1. Feedback and Performance: Not Form Filling. No one likes filling out forms. Your customers are no exception. So don't ask them. If you must use a form for customer feedback find an inducement so that they'll complete and return it. A brief personal talk or a phone call will gain you more useful information than a form.
2. Show Customers You Are Serious. Leaving a blank form in a "prominent" place and doing nothing else tells customers you don't really value their opinion. Form design is important too. It's easier for customers to tick boxes than to write statements. A telephone or face to face interview shows your genuine interest.
3. Ask The Right Questions. You want your customers to tell you four things * what they enjoyed about dealing with you * what they didn't like about dealing with you * how you could improve the transaction * whether your staff met your performance standards
The meeting or not of performance standards may also be part of the first three objectives.
4. Be Specific. Make sure that your questions are absolutely specific. Say "Did the technician wear a clean uniform?" not "Was the technician clean and presentable?" or "Did he clean up to your satisfaction?" not "Did he leave a mess?" To make things easier for the customer, you could use Yes/No responses or seek "percentage" answers e.g. "If you were rating the serviceman on a 1-10 scale, what score would you give for keeping you well informed?" Avoid generalizations.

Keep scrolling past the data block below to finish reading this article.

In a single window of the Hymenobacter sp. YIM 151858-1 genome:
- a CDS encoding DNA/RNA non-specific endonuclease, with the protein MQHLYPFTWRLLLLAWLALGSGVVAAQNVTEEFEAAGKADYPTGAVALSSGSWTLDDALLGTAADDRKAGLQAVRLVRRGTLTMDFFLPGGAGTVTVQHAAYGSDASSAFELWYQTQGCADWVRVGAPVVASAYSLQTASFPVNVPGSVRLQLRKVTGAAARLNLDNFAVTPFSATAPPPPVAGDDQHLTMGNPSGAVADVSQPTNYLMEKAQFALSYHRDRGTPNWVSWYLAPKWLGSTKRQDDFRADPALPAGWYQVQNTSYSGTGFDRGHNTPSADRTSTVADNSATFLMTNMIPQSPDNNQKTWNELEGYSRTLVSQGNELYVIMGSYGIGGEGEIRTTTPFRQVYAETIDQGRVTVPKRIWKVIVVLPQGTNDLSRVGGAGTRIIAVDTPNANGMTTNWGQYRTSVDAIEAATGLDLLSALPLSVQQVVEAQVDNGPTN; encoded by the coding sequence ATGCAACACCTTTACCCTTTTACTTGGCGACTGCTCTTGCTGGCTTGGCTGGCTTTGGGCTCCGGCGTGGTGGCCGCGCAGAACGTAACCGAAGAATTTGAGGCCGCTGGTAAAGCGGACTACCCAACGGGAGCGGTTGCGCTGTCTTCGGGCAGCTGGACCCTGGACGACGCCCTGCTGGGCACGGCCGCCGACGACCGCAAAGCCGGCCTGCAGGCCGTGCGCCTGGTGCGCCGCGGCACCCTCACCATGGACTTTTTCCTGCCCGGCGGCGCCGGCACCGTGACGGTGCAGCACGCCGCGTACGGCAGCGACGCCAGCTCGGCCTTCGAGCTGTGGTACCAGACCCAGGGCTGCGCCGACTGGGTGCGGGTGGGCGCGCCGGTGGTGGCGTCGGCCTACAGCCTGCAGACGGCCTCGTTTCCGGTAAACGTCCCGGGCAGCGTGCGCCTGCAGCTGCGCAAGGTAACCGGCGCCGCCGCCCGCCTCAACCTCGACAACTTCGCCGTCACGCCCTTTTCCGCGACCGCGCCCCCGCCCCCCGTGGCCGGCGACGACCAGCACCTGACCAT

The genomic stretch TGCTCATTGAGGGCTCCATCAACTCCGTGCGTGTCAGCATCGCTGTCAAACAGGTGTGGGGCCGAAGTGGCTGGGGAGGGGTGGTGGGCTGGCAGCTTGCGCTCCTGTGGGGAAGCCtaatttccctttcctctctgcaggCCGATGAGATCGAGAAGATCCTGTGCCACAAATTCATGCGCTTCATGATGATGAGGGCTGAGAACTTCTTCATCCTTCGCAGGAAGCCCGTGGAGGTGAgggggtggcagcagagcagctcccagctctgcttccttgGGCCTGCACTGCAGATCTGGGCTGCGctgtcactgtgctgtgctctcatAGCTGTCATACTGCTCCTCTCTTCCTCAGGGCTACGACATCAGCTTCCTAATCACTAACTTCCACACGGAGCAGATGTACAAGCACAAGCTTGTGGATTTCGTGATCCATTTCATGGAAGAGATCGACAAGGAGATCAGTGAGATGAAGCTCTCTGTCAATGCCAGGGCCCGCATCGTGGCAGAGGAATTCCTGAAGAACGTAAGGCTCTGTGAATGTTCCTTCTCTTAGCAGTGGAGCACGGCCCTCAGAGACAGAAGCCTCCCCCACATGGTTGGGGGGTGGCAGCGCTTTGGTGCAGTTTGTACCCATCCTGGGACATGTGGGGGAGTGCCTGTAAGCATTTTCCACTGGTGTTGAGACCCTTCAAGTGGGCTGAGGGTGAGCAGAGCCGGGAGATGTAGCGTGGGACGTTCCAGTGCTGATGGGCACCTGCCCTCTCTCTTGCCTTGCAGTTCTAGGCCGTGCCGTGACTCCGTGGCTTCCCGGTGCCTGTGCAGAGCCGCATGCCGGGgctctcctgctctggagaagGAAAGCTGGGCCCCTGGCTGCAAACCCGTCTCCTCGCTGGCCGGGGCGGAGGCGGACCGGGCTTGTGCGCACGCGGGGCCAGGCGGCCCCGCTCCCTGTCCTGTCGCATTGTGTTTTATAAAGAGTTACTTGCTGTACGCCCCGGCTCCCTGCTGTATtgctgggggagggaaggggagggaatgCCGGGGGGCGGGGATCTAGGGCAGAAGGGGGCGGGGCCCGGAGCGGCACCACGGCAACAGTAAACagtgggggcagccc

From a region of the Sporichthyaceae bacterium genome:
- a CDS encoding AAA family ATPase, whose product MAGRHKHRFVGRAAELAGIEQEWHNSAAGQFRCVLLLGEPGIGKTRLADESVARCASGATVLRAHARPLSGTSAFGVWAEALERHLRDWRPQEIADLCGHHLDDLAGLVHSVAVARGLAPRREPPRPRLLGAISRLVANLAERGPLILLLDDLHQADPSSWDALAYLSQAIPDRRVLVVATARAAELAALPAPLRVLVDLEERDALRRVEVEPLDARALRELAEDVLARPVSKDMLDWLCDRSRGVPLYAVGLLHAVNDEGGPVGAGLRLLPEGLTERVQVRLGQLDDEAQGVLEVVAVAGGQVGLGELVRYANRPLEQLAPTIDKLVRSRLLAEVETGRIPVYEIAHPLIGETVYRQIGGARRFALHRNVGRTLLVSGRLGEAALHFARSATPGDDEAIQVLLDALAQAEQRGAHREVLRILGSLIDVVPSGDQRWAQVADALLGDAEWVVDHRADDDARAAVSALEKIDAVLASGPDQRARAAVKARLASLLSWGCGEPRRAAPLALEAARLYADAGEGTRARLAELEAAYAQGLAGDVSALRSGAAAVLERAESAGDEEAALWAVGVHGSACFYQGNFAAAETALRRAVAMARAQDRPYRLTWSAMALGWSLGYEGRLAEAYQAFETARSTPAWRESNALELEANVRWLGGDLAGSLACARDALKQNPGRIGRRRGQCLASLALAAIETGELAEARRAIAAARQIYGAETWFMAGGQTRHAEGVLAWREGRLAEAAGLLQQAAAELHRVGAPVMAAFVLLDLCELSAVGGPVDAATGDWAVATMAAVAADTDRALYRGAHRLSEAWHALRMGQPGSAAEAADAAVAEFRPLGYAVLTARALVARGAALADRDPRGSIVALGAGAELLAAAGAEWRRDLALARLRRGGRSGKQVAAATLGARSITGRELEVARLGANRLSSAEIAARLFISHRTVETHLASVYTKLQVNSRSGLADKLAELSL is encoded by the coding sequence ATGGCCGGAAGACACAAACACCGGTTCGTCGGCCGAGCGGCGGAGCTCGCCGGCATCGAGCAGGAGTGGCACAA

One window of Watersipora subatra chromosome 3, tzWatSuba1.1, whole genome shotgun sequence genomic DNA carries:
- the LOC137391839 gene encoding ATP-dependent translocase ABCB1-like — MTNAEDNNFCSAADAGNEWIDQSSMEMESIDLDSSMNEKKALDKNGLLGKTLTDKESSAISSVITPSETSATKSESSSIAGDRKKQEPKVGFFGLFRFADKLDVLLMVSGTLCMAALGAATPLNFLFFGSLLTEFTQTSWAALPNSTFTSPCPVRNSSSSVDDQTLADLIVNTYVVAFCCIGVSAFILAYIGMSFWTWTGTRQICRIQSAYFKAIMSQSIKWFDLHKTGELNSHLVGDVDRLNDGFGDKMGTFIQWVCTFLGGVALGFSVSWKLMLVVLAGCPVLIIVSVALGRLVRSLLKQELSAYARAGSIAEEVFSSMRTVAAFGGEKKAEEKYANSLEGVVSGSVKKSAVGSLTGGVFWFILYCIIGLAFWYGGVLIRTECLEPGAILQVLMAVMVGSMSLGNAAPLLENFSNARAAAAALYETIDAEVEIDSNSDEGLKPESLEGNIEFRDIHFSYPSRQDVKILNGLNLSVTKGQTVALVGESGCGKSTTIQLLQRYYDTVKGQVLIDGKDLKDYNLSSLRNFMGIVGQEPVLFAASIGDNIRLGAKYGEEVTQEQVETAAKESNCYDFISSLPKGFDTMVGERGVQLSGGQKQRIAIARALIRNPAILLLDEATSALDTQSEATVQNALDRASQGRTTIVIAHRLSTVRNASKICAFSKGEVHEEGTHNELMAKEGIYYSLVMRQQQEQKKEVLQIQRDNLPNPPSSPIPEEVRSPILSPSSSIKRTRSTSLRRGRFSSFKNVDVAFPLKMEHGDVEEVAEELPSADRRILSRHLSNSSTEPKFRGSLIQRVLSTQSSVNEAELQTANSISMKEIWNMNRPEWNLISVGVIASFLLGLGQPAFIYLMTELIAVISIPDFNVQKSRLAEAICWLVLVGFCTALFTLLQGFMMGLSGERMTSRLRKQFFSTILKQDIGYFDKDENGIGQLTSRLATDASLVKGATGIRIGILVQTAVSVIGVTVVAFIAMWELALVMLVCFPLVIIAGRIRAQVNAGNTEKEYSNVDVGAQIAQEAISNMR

5. Doing It. List the performance standards that customers should experience. Write questions relating to each standard. Be careful to include all standards even if they seem small. What's small to you may be big to customers. Prepare a script incorporating the questions. A script is essential. Determine what you want your staff to say, the exact words to use, questions to ask and the order in which they should ask them. Get answers to all your questions. And before you conclude, always ask customers if there's anything else they'd like to say.
6. Using A Form. If you do use a form, still seek answers to specific questions. But leave plenty of room for "Any other comments". Remember, leave plenty of room not two lines squeezed in at the bottom of the page.
7. Review. If you've prepared your questions well and phrased them carefully, you'll obtain very valuable information. Use it prudently to improve staff performance, review and improve performance standards and as a basis to reward staff. Never use it as a "blunt instrument to beat people over the head with".
Conclusion. In a nutshell, performance standards make good business sense. They also help to ensure that customers get what they want. It makes sense to involve customers to help you assess staff performance. It also shows that in your business, staff performance and customer opinion are closely related.
Article Source: https://www.bharatbhasha.com
Article Url: https://www.bharatbhasha.com/finance-and-business.php/181029
Article Added on Friday, October 30, 2009
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